‘Ultimate Robot Fighting’ Review – Lacking A Bit of Soul

'Ultimate Robot Fighting' Review - Lacking A Bit of Soul
iOS gamers that are into brawlers may have heard of Reliance Entertainment, makers Real Steel World Robot Boxing [Free] (among a variety of movie tie-in games). Well, the developers are back with Ultimate Robot Fighting [Free], another robot brawler that focuses on the likes of recent free-to-play brawlers such as Injustice and Marvel Contest of Champions. Lacking the star power of those two games, Ultimate Robot Fighting is forced to rely solely on its gameplay and freemium elements. Unfortunately, lackluster controls and simplistic gameplay make this game a bit hard to recommend.

Essentially an Injustice clone, Ultimate Robot Fighting is a game about collecting, upgrading and battling robots. Battling opponents earn experience (which is goes towards your card’s individual levels) and Digipoints, which is the standard currency for URF. Digitpoints are used for two primary purposes: purchasing robots via individual robot cards or packs and upgrading robots via rank-ups or by purchasing power cards. As you might imagine from a free-to-play game, Digipoints are earned consistently but at an incredibly slow pace. Gold, meanwhile, acts as the premium currency and is hardly earned at all. I was also turned off by the nagging to purchase power-up cards prior to matches (which basically translates to buying premium currency during early matches).

Gameplay-wise, I was not impressed with Ultimate Robot Fighting. Matches are played out via 3v3 tag combat. The combat itself consists of executing two types of combos (light and heavy attacks), launching super moves when the meter is filled, and blocking. There’s very little in terms of strategy other than simple block/counters and making sure you launch special attacks as soon as they’re available. There’s also a great deal of input lag as I found myself incessantly tapping on special moves trying to get them to activate and getting frustrated with blocks not being executed in time prior to an opponent attack. I’m not sure if the timing is supposed to be part of the gameplay or if it actual input lag, but either way it doesn’t make for a good gameplay experience.

That’s not to say there aren’t good points to Ultimate Robot Fighting. There are a lot of robots to collect, satisfying the needs of even the most hardcore of collection enthusiasts. In addition, the robots themselves are interesting and have some pretty impressive animations (the backdrops themselves aren’t half bad either. In addition, battle energy (this is a freemium battler, after all) is tied to the energy of your robots and not an overall system, meaning you could just switch out teams to keep playing rather than having an overall energy system that eventually forces you to stop playing. I also thought URF did a great job of offering a plethora of options to improve your robots. For example, Synergy rewards players that put certain robots together on a team, which can be important in later portions of the campaign where the difficulty ramps up.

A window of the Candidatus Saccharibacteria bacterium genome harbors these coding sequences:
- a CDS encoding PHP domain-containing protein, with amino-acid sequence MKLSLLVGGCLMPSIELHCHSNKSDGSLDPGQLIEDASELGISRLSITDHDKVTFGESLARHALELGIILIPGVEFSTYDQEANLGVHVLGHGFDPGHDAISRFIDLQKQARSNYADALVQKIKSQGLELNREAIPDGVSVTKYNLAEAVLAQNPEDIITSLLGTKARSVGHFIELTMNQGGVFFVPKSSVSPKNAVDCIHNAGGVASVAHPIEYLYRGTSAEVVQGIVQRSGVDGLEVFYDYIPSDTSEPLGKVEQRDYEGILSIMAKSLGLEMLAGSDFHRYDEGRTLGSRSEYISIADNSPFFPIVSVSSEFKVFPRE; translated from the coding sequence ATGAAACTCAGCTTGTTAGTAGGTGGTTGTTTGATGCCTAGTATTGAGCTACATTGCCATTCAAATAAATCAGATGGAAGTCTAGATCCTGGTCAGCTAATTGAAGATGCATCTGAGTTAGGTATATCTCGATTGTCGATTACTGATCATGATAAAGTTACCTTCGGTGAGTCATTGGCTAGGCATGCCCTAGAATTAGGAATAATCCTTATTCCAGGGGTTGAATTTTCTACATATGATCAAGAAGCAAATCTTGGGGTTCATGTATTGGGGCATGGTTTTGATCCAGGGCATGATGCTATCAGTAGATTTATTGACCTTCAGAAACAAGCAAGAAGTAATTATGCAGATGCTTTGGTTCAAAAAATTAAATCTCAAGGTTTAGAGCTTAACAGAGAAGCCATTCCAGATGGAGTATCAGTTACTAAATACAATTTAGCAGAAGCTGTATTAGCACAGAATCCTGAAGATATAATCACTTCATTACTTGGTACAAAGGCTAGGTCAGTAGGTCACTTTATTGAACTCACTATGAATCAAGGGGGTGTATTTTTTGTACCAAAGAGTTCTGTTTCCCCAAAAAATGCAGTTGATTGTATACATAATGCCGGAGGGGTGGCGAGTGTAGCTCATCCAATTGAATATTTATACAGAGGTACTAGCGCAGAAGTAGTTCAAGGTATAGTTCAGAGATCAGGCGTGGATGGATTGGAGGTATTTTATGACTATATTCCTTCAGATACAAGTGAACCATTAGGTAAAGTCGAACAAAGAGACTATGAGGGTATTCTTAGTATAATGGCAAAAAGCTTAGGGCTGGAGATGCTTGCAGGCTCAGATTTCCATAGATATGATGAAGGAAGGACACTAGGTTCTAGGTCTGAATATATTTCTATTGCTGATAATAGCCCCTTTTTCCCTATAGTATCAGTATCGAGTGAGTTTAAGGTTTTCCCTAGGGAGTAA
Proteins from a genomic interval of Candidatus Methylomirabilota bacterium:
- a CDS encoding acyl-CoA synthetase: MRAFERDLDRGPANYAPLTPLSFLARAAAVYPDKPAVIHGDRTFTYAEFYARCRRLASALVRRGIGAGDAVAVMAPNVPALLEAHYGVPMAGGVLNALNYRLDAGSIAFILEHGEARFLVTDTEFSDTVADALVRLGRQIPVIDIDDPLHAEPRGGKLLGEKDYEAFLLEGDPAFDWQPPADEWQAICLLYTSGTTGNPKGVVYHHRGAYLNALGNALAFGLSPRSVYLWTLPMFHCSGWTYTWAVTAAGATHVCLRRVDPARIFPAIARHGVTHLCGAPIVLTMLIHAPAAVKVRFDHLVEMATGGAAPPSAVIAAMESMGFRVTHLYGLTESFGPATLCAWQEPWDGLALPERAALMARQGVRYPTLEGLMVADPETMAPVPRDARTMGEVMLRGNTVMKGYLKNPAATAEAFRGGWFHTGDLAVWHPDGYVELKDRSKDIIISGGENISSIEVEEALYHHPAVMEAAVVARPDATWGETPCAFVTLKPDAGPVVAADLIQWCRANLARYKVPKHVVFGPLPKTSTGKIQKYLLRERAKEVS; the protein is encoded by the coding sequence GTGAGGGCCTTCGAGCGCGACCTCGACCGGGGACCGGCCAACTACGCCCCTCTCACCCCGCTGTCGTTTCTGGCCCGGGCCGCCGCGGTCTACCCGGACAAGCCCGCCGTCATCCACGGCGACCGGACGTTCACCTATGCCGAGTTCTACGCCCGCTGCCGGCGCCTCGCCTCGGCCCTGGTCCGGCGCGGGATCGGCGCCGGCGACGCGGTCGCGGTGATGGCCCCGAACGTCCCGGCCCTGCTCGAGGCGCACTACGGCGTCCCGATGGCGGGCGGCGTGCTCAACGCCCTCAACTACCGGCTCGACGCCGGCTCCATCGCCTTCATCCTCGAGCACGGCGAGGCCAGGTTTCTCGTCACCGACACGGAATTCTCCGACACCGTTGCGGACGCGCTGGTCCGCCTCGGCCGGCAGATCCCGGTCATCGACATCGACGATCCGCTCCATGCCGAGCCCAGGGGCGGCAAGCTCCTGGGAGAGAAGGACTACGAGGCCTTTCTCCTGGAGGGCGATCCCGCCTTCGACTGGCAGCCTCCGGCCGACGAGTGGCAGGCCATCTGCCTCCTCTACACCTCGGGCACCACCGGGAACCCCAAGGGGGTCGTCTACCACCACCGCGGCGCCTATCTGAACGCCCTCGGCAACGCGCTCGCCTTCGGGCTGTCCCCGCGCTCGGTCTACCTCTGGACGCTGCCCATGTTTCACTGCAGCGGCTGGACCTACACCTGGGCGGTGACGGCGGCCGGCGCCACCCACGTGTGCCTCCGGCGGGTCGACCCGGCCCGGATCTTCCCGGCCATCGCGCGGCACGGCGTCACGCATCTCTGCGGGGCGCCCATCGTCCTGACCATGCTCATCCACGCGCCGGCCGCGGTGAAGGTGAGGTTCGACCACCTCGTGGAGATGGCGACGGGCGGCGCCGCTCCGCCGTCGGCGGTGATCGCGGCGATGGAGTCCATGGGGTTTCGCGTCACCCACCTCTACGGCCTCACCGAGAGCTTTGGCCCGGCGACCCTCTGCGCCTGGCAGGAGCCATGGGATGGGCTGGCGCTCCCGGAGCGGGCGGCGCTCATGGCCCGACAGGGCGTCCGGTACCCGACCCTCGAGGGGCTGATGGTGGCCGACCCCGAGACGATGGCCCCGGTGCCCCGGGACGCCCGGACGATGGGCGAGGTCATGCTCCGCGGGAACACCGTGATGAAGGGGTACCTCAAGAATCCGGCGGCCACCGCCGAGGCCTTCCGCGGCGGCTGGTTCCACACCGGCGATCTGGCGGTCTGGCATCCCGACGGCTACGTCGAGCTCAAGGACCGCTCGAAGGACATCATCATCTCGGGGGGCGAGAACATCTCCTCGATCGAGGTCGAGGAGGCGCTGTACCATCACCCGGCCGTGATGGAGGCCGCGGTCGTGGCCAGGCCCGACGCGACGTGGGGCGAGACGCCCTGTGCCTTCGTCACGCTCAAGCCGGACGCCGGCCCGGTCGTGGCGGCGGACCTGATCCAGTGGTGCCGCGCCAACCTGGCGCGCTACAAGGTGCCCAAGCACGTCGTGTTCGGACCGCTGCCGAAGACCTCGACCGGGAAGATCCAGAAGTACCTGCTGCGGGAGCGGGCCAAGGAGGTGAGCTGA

I don’t believe the above issues are solely apply to Ultimate Robot Fighting; most of the freemium concerns could be said about any free-to-play brawler. However, while Injustice and the recently released Marvel Contest of Champions have a wealth of IP to rely upon, URF doesn’t have that fallback. Sure, as mentioned earlier the robots are pretty neat but there’s nothing there for players to get attached to and become invested in. For example, I personally would be a lot more invested in the collection aspect of URF if the robots were Transformers or some other recognizable characters that actually have a backstory and a connection to the players.

This connection aspect can’t be understated because I believe that’s what makes these types of games so compelling. It’s cool to have a collection of DC or Marvel superheroes in your stash to play with. Similarly, it would have been cool if Ultimate Robot Fighting featured Transformers or even the GoBots (they are the K-Mart Transformers after all) as robots you can collect, upgrade and battle with. Without that, you’re left with whatever lore the developers have managed to put in that game, without anything else to draw upon. You’re also left with a distinct lack of motivation to buy into the game’s extensive freemium system, as it’s a lot harder to convince the common gamer to pay money for a character that they don’t know. It may not sound fair, but that lack of popular, ubiquitous characters in Ultimate Robot Fighting puts its issues into a clearer light.

Seeing as how it’s a free-to-play title, there’s nothing stopping you from at least checking out Ultimate Robot Fighting. However, I think at this point there are better, similar titles out there to invest your time in. The lack of brawler variety, combined with the shortfalls in controls simply outweigh the potential merits of robot collection and power-up exploration.

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